Play ransomware group has claimed responsibility for the attack on Oakland City, California.
According to a post on the ransomware group’s leak site, Oakland municipality was added as a victim on March 1. The group threatens to publish the leaked data on March 4 unless the ransom was paid. The post ended with the line, “1 DAY BEFORE PUBLICATION” suggesting that the exfiltrated data from the city’s government systems would be leaked publicly in a day.
The city’s IT systems were down on February 8, prompting the city administration to concede that it was a ransomware attack. Within days, the administration declared a local state of emergency on February 14.
Despite concerns raised by the local police department regarding response delays, the city assured residents that emergency services, such as the fire department and 911 dispatch, remained unaffected.
To report non-emergency issues, users were advised to use online file reports. The attack also affected government services from telephone services to tax and fine filing systems.
According to the latest update from the civic body, it is making “persistent efforts” to test and revive the remaining affected systems.
City of Oakland ransomware attack: Timeline
The civic body conceded that the network outage that began on February 8 was indeed a ransomware attack. “The Information Technology Department is coordinating with law enforcement and actively investigating the scope and severity of the issue,” the disclosure said.
Several civic services are affected, as the City took the network offline to contain the attack. The administration commissioned a “leading forensics firm” for incident response and analysis and “additional cybersecurity and technology firms” for remediation and recovery.
Interim City Administrator G. Harold Duffey declared a local state of emergency, as Oakland grappled with network outage that took several services including phone lines within the city down or out.
The city administration closed several office and service buildings, as the facilities to collect payments, process reports, and issue permits and licenses went offline. “We encourage the public to email the service counters they want to visit before coming to City buildings,” the administration advised.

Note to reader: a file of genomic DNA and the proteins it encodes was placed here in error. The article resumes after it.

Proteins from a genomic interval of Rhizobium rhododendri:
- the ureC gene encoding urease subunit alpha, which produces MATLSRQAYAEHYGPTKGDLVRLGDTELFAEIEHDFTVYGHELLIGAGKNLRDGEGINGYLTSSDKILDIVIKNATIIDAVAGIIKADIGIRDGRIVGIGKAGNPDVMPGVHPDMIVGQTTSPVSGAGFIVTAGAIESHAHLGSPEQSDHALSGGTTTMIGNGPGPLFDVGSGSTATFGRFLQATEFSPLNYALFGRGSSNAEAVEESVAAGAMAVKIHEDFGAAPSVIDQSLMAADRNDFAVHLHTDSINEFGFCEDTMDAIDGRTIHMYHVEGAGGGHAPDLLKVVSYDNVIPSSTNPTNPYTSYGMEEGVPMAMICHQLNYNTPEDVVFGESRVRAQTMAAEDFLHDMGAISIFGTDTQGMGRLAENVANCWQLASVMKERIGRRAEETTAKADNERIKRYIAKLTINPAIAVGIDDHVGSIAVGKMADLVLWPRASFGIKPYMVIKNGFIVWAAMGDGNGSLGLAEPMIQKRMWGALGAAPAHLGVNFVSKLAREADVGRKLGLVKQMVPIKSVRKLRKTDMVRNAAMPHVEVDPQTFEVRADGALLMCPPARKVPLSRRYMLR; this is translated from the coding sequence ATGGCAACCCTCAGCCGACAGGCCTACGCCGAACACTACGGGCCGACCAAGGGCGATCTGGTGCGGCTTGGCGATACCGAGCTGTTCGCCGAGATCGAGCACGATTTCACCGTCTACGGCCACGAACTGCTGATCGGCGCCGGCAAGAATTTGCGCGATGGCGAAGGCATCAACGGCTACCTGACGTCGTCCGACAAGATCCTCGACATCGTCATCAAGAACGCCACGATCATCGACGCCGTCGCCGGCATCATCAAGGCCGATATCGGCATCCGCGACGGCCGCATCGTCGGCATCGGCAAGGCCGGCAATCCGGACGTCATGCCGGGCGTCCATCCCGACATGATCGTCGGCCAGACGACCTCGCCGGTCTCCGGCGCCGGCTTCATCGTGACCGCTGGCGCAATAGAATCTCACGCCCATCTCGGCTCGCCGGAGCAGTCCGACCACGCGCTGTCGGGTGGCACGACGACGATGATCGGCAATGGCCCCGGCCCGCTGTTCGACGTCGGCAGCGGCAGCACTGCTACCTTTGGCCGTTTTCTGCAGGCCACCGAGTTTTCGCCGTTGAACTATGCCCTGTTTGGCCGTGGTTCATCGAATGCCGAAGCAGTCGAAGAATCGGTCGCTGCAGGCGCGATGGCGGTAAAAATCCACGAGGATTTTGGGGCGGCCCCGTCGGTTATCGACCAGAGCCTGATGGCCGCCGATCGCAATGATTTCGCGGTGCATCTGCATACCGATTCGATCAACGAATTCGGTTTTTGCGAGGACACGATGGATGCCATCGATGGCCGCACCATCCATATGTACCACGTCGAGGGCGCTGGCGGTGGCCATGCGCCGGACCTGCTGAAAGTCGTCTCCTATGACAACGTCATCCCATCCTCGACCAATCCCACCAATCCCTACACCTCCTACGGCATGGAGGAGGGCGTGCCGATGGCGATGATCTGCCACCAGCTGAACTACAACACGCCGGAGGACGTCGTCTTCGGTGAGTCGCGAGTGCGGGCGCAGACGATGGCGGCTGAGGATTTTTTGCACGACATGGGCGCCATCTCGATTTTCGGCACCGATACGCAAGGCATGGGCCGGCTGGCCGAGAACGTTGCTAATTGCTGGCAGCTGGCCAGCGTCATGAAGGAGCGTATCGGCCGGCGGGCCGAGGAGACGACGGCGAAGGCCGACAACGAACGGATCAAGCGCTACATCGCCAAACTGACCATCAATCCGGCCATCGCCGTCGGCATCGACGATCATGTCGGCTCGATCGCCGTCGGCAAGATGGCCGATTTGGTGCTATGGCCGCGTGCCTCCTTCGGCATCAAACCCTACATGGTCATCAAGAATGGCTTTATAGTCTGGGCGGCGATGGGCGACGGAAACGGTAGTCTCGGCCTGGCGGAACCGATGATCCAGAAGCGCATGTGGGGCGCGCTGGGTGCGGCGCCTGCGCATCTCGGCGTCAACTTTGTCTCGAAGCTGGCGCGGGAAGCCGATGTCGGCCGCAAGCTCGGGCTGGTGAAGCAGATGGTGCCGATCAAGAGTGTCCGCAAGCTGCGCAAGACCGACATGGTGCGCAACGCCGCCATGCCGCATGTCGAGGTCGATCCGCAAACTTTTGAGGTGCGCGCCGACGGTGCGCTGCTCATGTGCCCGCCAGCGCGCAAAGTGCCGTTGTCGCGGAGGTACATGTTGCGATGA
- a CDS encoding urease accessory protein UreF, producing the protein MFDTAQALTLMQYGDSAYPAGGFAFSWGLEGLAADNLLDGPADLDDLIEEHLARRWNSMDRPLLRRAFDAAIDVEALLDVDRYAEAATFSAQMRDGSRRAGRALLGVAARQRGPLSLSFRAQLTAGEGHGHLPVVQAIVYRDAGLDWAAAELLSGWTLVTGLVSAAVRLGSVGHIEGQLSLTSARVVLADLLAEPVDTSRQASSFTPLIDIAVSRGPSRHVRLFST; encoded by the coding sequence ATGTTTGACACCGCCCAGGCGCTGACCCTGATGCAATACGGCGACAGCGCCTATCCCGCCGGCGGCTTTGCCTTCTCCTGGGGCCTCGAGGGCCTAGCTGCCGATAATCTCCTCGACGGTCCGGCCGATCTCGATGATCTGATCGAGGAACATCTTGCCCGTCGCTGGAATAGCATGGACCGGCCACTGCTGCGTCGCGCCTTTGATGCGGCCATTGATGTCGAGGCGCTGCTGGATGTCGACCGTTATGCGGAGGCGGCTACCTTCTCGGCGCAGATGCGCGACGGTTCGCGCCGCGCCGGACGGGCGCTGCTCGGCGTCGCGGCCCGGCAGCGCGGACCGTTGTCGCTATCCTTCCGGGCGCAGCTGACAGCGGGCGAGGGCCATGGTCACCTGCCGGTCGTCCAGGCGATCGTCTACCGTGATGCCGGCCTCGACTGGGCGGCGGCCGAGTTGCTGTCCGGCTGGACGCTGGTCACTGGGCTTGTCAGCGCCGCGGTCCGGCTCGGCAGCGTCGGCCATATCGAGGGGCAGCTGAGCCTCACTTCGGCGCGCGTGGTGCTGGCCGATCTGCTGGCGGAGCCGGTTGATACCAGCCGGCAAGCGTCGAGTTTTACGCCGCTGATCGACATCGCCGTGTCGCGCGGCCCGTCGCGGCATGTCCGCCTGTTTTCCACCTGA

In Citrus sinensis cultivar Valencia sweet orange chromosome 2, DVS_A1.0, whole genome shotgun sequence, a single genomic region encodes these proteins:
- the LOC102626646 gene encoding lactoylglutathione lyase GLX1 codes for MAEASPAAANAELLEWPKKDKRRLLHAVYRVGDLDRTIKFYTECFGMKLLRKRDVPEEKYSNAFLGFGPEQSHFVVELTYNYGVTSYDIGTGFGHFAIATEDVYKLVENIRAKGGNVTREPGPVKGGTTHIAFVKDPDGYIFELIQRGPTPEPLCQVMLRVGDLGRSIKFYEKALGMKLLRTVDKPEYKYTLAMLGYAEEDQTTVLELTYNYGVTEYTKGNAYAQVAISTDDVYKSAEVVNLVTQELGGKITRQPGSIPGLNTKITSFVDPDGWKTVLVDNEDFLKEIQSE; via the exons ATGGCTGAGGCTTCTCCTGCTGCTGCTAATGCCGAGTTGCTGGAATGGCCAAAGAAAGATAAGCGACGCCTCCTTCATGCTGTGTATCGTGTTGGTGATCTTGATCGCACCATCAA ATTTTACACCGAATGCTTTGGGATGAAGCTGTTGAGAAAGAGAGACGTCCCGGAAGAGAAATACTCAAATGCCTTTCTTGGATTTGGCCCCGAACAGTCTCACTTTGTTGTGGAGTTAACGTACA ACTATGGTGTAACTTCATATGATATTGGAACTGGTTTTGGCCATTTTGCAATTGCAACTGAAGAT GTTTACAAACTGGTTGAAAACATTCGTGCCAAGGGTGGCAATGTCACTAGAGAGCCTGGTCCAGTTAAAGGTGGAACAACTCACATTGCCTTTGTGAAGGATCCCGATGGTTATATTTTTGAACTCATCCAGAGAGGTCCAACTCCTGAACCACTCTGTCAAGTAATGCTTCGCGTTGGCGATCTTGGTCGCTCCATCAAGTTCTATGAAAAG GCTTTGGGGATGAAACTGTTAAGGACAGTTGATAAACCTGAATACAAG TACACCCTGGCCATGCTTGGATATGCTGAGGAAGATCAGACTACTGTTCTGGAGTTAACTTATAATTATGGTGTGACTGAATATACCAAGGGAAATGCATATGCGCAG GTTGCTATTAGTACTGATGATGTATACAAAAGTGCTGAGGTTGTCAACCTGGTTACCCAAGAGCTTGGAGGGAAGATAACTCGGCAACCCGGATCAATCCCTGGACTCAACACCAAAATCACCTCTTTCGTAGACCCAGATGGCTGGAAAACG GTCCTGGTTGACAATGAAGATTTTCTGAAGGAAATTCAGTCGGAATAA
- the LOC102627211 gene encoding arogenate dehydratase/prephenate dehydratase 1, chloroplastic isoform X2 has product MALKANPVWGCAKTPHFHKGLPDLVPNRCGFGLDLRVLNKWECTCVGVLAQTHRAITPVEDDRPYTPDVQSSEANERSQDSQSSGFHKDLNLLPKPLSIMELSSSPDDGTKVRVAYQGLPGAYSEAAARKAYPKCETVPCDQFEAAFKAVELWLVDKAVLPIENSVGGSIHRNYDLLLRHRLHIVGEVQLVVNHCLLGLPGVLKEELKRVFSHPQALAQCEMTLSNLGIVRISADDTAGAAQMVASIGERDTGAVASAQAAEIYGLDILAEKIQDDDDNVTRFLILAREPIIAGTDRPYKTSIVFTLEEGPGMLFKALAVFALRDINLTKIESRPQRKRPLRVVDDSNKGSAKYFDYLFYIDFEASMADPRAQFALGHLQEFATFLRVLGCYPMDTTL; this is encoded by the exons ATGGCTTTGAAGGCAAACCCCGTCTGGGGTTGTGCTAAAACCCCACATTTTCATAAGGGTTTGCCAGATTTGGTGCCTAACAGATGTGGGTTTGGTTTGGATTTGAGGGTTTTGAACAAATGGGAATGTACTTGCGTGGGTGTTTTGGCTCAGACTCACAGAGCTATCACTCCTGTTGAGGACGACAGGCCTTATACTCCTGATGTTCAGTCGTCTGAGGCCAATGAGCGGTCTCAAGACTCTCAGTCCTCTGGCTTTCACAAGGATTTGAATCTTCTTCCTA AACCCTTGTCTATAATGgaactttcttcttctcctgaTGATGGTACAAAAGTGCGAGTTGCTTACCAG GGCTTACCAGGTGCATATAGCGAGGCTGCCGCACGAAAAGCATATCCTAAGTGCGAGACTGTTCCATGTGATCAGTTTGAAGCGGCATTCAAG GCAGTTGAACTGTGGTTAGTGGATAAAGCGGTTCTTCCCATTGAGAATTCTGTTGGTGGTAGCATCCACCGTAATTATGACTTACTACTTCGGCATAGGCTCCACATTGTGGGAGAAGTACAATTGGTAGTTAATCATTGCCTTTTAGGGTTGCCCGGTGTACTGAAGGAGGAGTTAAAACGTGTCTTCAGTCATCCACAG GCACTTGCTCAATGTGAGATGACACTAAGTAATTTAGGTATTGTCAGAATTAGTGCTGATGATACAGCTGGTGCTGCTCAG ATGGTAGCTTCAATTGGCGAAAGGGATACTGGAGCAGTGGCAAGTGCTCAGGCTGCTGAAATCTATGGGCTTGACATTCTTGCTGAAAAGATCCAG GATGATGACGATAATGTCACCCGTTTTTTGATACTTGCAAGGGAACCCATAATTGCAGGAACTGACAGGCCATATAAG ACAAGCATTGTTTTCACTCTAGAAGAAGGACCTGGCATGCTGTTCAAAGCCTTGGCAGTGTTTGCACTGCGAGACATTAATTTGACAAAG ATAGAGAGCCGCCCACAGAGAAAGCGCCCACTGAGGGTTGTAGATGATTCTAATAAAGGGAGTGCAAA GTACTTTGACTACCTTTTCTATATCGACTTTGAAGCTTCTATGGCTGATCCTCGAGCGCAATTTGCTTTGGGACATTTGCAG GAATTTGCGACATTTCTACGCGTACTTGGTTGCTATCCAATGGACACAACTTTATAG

The city administration declared a 45-day extension for paying Business Tax License and assured that it will not impose a late fees until April 17. “We continue working nonstop to safely restore systems and bring impacted services back online as quickly as possible. However, this process – done correctly – will take time to complete,” the administration announced.
The IT Department was able to restore access to public computers, and scanning, printing, copying and internet service at the city libraries, and wireless internet throughout the local government facilities. Critical Public Safety services were also restored.
Work continues on restoring public facing systems like business tax online payments, permitting, contracting and work order. The city phone system, Parking Citation Assistance Center, Business Tax Licenses, city permit permits application etc. are still down.
Phone line, contracting and funding systems, and permits services are back, but Parking Citation Assistance Center and the business tax online payments system still inaccessible. “Taxpayers will be granted a 45-day extension from the March 1 due date to pay without incurring penalties, interest, and late fees,” the administration reiterated.
The ransomware gang’s playbook
Play ransomware gang is notorious for targeting local administrations and civic bodies.
It’s recent attack on the city of Antwerp, Belgium, was in the cybersecurity news due to its unconventional encryption method. Digipolis, the IT management company for Antwerp, fell victim to Play, leading to disruptions in the city’s email, phone, and IT services.
It was shortly followed by an attempt on on Empresa Argentina de Soluciones Satelitales Sociedad Anónima, usually known simply as ARSAT, Argentina’s state-owned telecommunications company.
According to Trend Micro’s assessment, Play Ransomware borrows from the playbooks of Hive and Nokoyawa and shares similarities with them, indicating that they are operated by the same group of people.
The ransomware earns its name from its unique extension ” .play” that it adds after encrypting files. Additionally, the ransom notes feature the term “PLAY” along with the group’s email contact. In the latest attack, the heading was “PLAY NEWS.”
Despite similarities with Hive and Nokoyawa, Play Ransomware employs AdFind, a command-line query tool, to gather information from Active Directory (AD) during discovery, as reported by Trend Micro.